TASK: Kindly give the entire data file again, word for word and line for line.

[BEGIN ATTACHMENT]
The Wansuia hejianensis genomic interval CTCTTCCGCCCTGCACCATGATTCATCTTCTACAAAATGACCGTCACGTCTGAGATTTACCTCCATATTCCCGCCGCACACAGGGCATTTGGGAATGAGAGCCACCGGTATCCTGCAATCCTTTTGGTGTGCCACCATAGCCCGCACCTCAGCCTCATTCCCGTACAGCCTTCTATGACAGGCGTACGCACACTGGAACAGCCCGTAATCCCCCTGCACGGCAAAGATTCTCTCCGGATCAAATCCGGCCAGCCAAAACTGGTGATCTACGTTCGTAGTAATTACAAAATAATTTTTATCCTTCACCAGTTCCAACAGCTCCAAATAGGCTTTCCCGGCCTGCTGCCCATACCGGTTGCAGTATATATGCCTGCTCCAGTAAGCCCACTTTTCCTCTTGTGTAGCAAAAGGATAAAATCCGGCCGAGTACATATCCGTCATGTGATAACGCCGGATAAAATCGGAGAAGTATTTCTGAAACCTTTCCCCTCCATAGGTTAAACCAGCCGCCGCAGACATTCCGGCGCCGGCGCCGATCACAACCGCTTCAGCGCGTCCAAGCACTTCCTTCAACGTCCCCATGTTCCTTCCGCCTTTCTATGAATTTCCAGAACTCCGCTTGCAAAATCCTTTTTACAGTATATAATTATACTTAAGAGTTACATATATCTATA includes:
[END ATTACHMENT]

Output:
The Wansuia hejianensis genomic interval CTCTTCCGCCCTGCACCATGATTCATCTTCTACAAAATGACCGTCACGTCTGAGATTTACCTCCATATTCCCGCCGCACACAGGGCATTTGGGAATGAGAGCCACCGGTATCCTGCAATCCTTTTGGTGTGCCACCATAGCCCGCACCTCAGCCTCATTCCCGTACAGCCTTCTATGACAGGCGTACGCACACTGGAACAGCCCGTAATCCCCCTGCACGGCAAAGATTCTCTCCGGATCAAATCCGGCCAGCCAAAACTGGTGATCTACGTTCGTAGTAATTACAAAATAATTTTTATCCTTCACCAGTTCCAACAGCTCCAAATAGGCTTTCCCGGCCTGCTGCCCATACCGGTTGCAGTATATATGCCTGCTCCAGTAAGCCCACTTTTCCTCTTGTGTAGCAAAAGGATAAAATCCGGCCGAGTACATATCCGTCATGTGATAACGCCGGATAAAATCGGAGAAGTATTTCTGAAACCTTTCCCCTCCATAGGTTAAACCAGCCGCCGCAGACATTCCGGCGCCGGCGCCGATCACAACCGCTTCAGCGCGTCCAAGCACTTCCTTCAACGTCCCCATGTTCCTTCCGCCTTTCTATGAATTTCCAGAACTCCGCTTGCAAAATCCTTTTTACAGTATATAATTATACTTAAGAGTTACATATATCTATA includes: